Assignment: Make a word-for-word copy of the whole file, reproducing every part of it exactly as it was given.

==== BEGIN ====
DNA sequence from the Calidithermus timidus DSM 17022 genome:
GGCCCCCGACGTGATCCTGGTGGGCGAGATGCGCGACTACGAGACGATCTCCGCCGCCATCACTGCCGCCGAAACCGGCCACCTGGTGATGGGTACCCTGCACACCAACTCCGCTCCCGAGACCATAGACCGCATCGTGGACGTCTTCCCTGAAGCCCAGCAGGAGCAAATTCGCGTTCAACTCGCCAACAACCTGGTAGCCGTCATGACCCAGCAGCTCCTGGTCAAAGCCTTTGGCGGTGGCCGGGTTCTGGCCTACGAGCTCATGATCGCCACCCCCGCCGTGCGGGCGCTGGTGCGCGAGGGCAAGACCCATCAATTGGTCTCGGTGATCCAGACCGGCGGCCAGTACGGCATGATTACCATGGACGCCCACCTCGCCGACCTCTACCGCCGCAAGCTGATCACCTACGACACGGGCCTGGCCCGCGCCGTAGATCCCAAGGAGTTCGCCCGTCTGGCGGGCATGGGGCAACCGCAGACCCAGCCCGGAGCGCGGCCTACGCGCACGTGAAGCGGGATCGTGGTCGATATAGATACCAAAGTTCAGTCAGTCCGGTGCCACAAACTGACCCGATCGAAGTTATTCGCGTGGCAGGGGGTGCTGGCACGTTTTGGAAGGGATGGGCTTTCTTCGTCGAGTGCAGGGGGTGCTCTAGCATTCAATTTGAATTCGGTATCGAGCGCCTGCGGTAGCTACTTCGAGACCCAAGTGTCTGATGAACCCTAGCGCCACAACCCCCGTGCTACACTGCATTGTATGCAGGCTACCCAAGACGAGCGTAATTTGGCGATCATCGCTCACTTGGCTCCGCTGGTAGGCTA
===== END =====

DNA sequence from the Calidithermus timidus DSM 17022 genome:
GGCCCCCGACGTGATCCTGGTGGGCGAGATGCGCGACTACGAGACGATCTCCGCCGCCATCACTGCCGCCGAAACCGGCCACCTGGTGATGGGTACCCTGCACACCAACTCCGCTCCCGAGACCATAGACCGCATCGTGGACGTCTTCCCTGAAGCCCAGCAGGAGCAAATTCGCGTTCAACTCGCCAACAACCTGGTAGCCGTCATGACCCAGCAGCTCCTGGTCAAAGCCTTTGGCGGTGGCCGGGTTCTGGCCTACGAGCTCATGATCGCCACCCCCGCCGTGCGGGCGCTGGTGCGCGAGGGCAAGACCCATCAATTGGTCTCGGTGATCCAGACCGGCGGCCAGTACGGCATGATTACCATGGACGCCCACCTCGCCGACCTCTACCGCCGCAAGCTGATCACCTACGACACGGGCCTGGCCCGCGCCGTAGATCCCAAGGAGTTCGCCCGTCTGGCGGGCATGGGGCAACCGCAGACCCAGCCCGGAGCGCGGCCTACGCGCACGTGAAGCGGGATCGTGGTCGATATAGATACCAAAGTTCAGTCAGTCCGGTGCCACAAACTGACCCGATCGAAGTTATTCGCGTGGCAGGGGGTGCTGGCACGTTTTGGAAGGGATGGGCTTTCTTCGTCGAGTGCAGGGGGTGCTCTAGCATTCAATTTGAATTCGGTATCGAGCGCCTGCGGTAGCTACTTCGAGACCCAAGTGTCTGATGAACCCTAGCGCCACAACCCCCGTGCTACACTGCATTGTATGCAGGCTACCCAAGACGAGCGTAATTTGGCGATCATCGCTCACTTGGCTCCGCTGGTAGGCTA